BACKGROUND. The authors examined the clinical course of patients with bilateral testicular tumors to determine whether the outcome after treatment was different from patients with unilateral tumors. METHODS. Using a computerized data base of 2088 patients with testicular carcinoma at Indiana University, 21 patients (1%) were identified with bilateral testicular carcinoma. A retrospective review of hospital and clinic charts was performed. Sixteen patients with metachronous and 5 patients with synchronous testicular tumors were identified. RESULTS. Treatment was based on clinical stage and was similar to therapy given for unilateral disease. The mean age at presentation of the first testicular tumor was 28.4 years (range, 16-47 years). Approximately 50% of the second primary tumors presented > 5 years after the contralateral tumor. At a mean follow-up of 49.9 months (range, 1- 276 months), 18 patients were without evidence of disease, 2 were alive with disease, and 1 patient had died of disease. CONCLUSIONS. The treatment of patients with bilateral germ cell tumors is based on the pathology and clinical stage and should not be different from the traditional management of unilateral testicular carcinoma. Patients with unilateral testicular carcinoma should be informed of the necessity of long term follow-up because contralateral testicular carcinoma may occur as long as 25 years later.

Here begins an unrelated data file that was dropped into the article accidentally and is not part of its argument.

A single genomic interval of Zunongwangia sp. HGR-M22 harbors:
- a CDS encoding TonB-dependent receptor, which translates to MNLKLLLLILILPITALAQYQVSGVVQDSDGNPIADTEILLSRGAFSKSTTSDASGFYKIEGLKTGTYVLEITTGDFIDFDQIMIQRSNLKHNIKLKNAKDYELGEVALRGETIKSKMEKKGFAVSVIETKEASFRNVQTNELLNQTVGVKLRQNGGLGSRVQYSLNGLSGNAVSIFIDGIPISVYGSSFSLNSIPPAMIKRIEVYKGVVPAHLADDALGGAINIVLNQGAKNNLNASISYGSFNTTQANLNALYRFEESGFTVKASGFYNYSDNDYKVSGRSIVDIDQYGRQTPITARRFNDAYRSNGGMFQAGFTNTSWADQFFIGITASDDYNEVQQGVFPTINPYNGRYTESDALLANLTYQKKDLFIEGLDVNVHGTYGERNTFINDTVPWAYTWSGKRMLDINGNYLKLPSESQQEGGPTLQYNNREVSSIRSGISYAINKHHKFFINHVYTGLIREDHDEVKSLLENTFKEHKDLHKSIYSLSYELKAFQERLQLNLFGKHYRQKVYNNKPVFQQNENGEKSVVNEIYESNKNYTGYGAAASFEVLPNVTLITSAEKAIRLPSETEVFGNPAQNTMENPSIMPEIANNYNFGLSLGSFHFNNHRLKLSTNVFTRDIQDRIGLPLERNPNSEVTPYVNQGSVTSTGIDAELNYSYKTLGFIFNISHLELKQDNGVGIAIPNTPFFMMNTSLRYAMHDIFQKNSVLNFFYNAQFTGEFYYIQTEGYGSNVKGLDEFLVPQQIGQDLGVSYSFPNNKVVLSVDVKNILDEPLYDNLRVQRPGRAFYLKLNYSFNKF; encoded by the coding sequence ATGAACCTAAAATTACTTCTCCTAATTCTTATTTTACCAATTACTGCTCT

|Original language||English (US)|
|Number of pages||6|
|State||Published - Aug 1 1998|
- Testicular carcinoma metachronous
ASJC Scopus subject areas
- Cancer Research